Tuesday, May 02, 2006 | Once the airport authority picks an airport site and approves accompanying ballot language, its board members will hold a workshop to discuss the message the authority’s public relations team should deliver.
The decision came Monday after an attorney hired by the San Diego County Regional Airport Authority cautioned board members about how the public may interpret the authority’s outreach the closer Election Day draws.
“The view may be that the only reason you’re putting information out a week before [the election] is to influence opinion,” said election law attorney Lance Olson. Some lines between education and advocacy are clearly delineated, he said. Others can be blurry.
Monday’s discussion was prompted by criticism of the $3.8 million outreach contract with GCS Public Relations, which came under scrutiny after a voiceofsandiego.org review of the company’s work. Critics have alleged the outreach campaign has crossed the line from education into advocacy, which is prohibited by state law.
Olson, who was retained by the authority late last year, said the authority’s outreach he has reviewed did not violate state laws prohibiting the authority from spending funds to advocate for specific sites.
While agreeing to the deeper discussion after making a decision in June for the ballot initiative, board members also voted 7-2 to extend the life of the $3.8 million outreach contract with GCS Public Relations. The contract’s monetary value was not changed; board members Xema Jacobson and Mary Teresa Sessom dissented.
The board balked at a review of GCS’s current efforts, however. Members voted 5-4 not to examine the current philosophy and messages disseminated by GCS, the San Diego-based firm formed in 2001 by Tom Gable, Rick Cook and Jon Schmid.
GCS, which signed its public outreach contract in Nov. 2004, was hired to help the airport authority to educate the public about the airport site-selection process. Led on this project by Cook and Schmid, who each bill $200 hourly, the firm prepares speaking points so the authority presents a united voice on site-selection issues. They write speeches, hire pollsters and recruit opinion leaders to endorse the authority’s mission.
Board member William D. Lynch said the board had enough to decide in the next five weeks – in-depth analysis of the costs of building an airport at three military bases is due in less than two weeks – and said he feared any review “stops us in our tracks.”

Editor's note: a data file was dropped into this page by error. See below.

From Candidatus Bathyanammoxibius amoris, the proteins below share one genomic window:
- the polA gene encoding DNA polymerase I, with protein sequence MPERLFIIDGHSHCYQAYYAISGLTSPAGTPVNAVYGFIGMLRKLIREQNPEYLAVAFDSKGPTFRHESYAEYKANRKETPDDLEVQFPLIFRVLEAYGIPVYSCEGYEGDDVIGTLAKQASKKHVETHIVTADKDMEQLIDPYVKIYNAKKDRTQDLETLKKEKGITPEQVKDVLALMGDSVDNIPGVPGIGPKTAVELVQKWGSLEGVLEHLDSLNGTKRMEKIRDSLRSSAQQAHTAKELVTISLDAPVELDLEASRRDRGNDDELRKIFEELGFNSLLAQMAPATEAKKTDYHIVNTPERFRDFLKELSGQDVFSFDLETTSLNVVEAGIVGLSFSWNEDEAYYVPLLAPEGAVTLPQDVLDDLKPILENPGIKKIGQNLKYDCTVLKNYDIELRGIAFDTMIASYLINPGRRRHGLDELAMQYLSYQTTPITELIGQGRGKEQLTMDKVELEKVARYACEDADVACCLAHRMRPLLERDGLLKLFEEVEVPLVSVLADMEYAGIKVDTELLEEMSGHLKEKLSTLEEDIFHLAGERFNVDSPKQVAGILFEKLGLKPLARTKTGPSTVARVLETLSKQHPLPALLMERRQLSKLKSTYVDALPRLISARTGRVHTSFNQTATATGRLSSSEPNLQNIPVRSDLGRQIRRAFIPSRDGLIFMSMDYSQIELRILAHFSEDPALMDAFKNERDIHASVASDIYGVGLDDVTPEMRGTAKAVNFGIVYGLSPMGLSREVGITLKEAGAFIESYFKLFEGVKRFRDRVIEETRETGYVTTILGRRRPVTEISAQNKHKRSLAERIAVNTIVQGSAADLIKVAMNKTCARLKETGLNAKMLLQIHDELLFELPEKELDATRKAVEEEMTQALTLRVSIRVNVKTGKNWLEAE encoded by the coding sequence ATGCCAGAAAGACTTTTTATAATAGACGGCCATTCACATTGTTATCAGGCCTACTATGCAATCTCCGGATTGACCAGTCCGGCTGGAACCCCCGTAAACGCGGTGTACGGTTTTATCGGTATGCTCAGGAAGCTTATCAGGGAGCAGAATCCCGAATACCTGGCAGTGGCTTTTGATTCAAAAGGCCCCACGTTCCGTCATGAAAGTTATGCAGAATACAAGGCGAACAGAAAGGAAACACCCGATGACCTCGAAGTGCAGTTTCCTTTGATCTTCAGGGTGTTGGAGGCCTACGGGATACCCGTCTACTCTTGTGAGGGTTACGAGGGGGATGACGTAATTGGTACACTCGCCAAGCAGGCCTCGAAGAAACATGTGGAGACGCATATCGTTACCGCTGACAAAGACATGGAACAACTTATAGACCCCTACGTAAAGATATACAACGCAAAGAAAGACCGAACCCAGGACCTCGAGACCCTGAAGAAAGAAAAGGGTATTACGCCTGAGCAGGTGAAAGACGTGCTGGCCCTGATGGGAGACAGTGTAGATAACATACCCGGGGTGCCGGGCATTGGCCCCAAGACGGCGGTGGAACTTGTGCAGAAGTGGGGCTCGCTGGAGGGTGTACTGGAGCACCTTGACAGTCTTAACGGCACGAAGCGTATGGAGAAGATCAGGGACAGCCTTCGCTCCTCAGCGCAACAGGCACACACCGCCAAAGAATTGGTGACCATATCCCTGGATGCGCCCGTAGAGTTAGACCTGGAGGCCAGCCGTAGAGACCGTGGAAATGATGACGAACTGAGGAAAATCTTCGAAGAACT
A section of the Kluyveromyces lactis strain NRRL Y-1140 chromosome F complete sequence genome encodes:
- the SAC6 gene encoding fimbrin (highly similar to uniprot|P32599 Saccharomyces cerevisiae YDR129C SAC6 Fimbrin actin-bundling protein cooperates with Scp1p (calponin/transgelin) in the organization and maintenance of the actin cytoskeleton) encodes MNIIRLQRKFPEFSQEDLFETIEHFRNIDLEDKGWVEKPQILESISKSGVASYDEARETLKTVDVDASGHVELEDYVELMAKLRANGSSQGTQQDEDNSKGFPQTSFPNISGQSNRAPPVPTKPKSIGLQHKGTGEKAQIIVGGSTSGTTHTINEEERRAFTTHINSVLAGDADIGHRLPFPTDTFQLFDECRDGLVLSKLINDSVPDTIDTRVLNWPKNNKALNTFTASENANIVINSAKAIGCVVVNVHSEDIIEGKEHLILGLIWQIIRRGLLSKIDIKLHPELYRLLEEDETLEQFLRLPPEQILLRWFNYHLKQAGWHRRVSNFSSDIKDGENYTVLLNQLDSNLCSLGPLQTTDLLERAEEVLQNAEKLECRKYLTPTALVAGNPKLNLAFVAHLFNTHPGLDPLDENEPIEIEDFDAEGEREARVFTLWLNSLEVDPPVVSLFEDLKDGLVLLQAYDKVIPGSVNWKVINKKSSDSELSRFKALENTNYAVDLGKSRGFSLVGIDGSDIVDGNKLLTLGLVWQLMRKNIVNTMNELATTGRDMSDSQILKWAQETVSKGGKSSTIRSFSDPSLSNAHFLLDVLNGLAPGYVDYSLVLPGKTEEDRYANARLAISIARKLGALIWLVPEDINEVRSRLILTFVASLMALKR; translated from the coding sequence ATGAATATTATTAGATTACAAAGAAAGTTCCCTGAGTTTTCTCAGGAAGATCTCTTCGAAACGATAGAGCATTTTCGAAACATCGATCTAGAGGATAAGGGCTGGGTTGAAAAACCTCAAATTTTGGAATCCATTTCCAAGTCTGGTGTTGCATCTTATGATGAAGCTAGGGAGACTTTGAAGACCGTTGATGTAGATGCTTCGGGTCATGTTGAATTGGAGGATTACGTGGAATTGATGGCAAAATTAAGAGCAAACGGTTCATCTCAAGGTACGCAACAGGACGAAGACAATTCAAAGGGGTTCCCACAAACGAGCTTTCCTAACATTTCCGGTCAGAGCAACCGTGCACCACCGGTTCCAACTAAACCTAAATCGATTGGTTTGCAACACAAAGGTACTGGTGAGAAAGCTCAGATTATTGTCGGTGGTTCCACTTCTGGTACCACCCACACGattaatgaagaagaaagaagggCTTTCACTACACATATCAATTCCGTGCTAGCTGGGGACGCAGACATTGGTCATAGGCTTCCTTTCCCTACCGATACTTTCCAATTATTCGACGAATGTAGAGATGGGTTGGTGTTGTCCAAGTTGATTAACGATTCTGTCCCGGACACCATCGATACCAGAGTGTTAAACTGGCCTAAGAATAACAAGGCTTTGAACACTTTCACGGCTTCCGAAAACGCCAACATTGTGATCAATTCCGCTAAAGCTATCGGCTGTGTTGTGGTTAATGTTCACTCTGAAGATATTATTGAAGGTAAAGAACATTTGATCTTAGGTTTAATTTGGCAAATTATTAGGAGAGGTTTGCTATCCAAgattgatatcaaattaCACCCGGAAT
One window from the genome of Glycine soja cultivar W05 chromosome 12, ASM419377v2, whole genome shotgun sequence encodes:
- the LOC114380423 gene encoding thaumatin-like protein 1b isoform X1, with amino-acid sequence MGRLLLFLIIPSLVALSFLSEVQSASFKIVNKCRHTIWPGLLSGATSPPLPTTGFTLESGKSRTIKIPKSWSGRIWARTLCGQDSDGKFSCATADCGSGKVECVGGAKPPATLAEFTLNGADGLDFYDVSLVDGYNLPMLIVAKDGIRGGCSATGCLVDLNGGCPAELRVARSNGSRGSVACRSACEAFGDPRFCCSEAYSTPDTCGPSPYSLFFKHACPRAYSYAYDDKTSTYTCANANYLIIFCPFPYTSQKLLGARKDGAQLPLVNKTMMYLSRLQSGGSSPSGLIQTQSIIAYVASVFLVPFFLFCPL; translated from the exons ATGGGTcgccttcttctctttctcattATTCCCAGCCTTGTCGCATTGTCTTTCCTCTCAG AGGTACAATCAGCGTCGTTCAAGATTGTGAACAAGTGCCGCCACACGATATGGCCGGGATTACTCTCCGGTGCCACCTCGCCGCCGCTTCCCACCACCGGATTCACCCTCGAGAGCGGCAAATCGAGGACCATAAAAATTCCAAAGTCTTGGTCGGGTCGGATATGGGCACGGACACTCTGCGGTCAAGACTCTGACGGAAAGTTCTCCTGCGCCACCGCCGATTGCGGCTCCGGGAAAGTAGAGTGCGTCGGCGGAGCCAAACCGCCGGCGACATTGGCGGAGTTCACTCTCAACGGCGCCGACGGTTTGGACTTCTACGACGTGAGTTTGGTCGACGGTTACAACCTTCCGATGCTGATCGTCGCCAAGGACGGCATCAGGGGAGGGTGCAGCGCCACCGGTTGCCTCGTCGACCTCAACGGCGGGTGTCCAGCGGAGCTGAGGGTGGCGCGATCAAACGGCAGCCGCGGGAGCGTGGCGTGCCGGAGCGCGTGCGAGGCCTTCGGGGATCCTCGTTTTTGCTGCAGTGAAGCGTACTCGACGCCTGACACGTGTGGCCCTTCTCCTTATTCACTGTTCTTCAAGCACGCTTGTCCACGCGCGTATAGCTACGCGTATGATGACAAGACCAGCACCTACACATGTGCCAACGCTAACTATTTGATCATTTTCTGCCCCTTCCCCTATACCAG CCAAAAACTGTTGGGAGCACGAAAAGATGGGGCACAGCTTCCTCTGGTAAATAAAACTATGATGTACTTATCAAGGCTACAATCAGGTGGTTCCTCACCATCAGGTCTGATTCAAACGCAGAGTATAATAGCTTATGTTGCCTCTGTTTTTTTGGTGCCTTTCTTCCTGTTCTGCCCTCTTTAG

Lynch said he agreed with the outreach’s message, but questioned its effectiveness. Public outreach efforts such as frequently held coffee klatches were “ill-advised,” Lynch said.
“I have always thought that the idea of going to talk to the public before we make a decision would not be effective,” Lynch said.
Sessom was in the minority supporting the review, saying the outreach campaign overreaches its legal boundaries. She criticized it for trying to convince voters that Lindbergh Field can’t become a viable airport.
The public outreach has focused on the conflict between the airport’s small size and its growing passenger demand. The authority projects Lindbergh, which sits on 661 acres in Point Loma, could face capacity problems by 2015.
Sessom took issue with the current plan. She said had not approved a strategy that would allow GCS to ghostwrite third-party opinion pieces for community leaders. She cited the $3,160 that GCS billed the authority for its role in helping Midge Costanza, president of a local public policy institute, draft an opinion article calling for more leadership on the airport debate from local leaders.
Sessom questioned polls sanctioned by GCS showing a shift in public opinion since outreach began. More residents support studying military sites and more believe Lindbergh Field won’t support future demand. Sessom said the results were spurred by the outreach campaign.
But Lynch said the two aren’t related. The board’s extensive site search evoked the opinion shift, he said. The authority was able to find just four non-military sites, Lynch said, and none are viable solutions because each is too far from San Diego.
“Those facts,” he said, “focused the public’s mind.”
In other action, by a 6-3 vote the authority rejected building a North County airport to supplement Lindbergh Field. The supplemental airport had been rejected in February, but resurfaced after three board members – Robert L. Maxwell, Jacobson and Sessom – said the initial look at airport near Escondido was dismissed prematurely.
“No site has been eliminated on the basis that it was financially infeasible,” Maxwell said. “Why are we doing it with this site?”
The reason, Lynch said, is that an airport site 38 miles away would be too far from downtown. An airport consultant predicted a supplemental airport would cost as much as a major metropolitan airport, but serve just a fraction of the travelers.
Sessom, who requested the second review, said she had not expected it to succeed, but wanted the public to know the authority was trying to exhaust all its non-military options.
The authority board also cleared the agenda for its June 5 meeting with the intention of choosing a site for the November ballot that day.
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